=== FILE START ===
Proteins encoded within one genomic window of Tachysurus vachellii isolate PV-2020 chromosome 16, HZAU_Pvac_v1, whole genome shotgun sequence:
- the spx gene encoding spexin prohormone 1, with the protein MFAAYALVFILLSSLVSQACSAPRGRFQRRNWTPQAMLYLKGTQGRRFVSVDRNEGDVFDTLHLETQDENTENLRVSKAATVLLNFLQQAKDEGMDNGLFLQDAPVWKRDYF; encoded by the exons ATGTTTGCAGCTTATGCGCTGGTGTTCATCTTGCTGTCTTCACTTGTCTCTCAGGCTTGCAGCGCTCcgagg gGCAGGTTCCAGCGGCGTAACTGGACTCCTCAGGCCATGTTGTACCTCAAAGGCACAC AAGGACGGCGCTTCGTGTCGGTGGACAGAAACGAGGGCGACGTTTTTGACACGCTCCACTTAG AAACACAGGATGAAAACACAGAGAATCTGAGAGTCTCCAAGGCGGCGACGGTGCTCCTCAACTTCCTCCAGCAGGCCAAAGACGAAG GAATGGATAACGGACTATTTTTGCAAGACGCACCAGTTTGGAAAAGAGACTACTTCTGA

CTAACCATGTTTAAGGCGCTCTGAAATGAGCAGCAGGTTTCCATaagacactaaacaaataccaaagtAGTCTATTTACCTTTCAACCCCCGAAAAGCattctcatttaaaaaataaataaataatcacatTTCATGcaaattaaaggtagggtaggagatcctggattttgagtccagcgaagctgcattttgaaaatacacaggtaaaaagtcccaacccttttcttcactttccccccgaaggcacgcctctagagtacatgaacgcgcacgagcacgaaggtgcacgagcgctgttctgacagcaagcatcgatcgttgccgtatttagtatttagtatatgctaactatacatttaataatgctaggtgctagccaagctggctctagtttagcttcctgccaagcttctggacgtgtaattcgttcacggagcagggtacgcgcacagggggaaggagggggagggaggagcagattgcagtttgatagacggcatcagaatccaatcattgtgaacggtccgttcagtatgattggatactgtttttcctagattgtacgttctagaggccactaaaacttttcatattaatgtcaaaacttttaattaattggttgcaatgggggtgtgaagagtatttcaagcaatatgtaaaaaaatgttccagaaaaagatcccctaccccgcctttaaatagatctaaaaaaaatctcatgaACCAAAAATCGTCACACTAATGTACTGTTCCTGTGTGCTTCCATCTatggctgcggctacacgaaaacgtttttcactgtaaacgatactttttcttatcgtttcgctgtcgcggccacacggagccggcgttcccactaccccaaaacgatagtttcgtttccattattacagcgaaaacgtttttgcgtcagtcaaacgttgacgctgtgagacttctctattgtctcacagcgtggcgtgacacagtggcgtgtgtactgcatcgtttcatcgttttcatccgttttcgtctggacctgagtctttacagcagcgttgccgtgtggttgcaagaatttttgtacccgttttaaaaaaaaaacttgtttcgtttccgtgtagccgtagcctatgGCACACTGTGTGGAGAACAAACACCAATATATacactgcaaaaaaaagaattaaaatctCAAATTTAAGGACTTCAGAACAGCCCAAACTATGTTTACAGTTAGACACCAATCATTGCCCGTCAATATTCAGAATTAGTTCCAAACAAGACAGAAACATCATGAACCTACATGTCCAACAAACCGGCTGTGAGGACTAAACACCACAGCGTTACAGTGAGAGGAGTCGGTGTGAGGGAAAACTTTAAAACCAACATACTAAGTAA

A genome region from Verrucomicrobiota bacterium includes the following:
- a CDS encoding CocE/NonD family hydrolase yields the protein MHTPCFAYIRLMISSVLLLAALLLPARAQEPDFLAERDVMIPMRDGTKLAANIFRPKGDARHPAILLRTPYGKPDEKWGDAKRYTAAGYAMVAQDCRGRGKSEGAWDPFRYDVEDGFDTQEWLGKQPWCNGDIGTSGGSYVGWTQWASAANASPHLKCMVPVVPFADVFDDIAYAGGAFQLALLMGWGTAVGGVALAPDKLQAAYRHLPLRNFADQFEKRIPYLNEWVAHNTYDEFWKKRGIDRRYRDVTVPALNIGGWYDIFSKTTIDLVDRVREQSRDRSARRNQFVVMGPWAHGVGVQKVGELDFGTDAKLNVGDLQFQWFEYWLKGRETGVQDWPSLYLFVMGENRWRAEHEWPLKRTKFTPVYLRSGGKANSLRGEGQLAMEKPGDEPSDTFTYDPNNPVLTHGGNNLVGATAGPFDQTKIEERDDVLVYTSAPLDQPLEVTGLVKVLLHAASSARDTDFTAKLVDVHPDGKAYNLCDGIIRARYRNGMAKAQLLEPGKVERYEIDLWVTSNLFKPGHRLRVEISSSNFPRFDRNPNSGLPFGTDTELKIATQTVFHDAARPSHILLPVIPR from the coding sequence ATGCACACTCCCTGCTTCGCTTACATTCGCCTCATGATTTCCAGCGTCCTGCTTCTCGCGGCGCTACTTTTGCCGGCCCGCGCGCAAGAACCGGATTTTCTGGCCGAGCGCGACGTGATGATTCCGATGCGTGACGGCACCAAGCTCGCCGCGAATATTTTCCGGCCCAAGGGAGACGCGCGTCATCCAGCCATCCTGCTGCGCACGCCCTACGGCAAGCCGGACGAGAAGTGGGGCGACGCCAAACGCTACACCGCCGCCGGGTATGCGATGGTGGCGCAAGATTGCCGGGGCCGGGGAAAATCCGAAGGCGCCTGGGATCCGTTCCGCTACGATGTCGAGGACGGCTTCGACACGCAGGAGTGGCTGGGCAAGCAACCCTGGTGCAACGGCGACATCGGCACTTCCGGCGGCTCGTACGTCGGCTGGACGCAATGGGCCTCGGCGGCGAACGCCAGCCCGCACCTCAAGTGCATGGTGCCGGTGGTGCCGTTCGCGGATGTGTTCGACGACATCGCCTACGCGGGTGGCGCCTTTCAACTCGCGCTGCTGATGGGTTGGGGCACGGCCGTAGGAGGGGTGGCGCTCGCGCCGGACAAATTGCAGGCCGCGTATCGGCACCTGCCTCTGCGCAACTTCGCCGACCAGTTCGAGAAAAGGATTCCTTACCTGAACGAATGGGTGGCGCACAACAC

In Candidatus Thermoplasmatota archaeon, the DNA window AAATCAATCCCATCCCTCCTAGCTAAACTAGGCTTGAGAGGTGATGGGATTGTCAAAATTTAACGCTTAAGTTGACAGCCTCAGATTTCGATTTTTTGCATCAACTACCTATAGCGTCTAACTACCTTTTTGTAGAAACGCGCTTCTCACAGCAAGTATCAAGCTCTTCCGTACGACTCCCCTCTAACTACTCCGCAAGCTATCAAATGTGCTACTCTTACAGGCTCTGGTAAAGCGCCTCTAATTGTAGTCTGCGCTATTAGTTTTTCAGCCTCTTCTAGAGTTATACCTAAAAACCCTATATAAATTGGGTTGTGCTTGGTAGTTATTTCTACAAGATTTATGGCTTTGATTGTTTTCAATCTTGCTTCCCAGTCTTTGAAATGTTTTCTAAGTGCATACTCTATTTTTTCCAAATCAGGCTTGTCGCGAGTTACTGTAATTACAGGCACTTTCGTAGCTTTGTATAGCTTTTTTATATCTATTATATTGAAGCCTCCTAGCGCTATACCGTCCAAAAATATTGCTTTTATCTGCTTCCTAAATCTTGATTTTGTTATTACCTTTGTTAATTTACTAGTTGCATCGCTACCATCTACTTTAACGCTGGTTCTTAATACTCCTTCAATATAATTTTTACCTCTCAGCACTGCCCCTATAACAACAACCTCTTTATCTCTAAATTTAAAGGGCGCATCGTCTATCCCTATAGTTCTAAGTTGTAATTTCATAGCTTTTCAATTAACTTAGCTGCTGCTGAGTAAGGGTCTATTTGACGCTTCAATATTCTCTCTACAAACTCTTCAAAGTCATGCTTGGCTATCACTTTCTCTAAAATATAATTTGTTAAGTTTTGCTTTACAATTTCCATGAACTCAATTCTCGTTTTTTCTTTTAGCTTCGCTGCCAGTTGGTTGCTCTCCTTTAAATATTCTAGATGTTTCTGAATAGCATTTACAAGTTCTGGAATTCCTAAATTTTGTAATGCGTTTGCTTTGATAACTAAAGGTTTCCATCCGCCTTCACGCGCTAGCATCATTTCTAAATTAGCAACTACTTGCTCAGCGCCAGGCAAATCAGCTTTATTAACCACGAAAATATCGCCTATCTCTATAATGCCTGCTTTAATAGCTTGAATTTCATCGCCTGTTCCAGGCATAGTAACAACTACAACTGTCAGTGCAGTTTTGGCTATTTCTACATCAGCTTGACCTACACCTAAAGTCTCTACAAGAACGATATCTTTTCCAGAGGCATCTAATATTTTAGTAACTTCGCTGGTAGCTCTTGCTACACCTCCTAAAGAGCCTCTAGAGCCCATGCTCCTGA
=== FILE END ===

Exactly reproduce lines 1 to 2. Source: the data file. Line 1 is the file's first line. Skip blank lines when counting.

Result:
Proteins encoded within one genomic window of Tachysurus vachellii isolate PV-2020 chromosome 16, HZAU_Pvac_v1, whole genome shotgun sequence:
- the spx gene encoding spexin prohormone 1, with the protein MFAAYALVFILLSSLVSQACSAPRGRFQRRNWTPQAMLYLKGTQGRRFVSVDRNEGDVFDTLHLETQDENTENLRVSKAATVLLNFLQQAKDEGMDNGLFLQDAPVWKRDYF; encoded by the exons ATGTTTGCAGCTTATGCGCTGGTGTTCATCTTGCTGTCTTCACTTGTCTCTCAGGCTTGCAGCGCTCcgagg gGCAGGTTCCAGCGGCGTAACTGGACTCCTCAGGCCATGTTGTACCTCAAAGGCACAC AAGGACGGCGCTTCGTGTCGGTGGACAGAAACGAGGGCGACGTTTTTGACACGCTCCACTTAG AAACACAGGATGAAAACACAGAGAATCTGAGAGTCTCCAAGGCGGCGACGGTGCTCCTCAACTTCCTCCAGCAGGCCAAAGACGAAG GAATGGATAACGGACTATTTTTGCAAGACGCACCAGTTTGGAAAAGAGACTACTTCTGA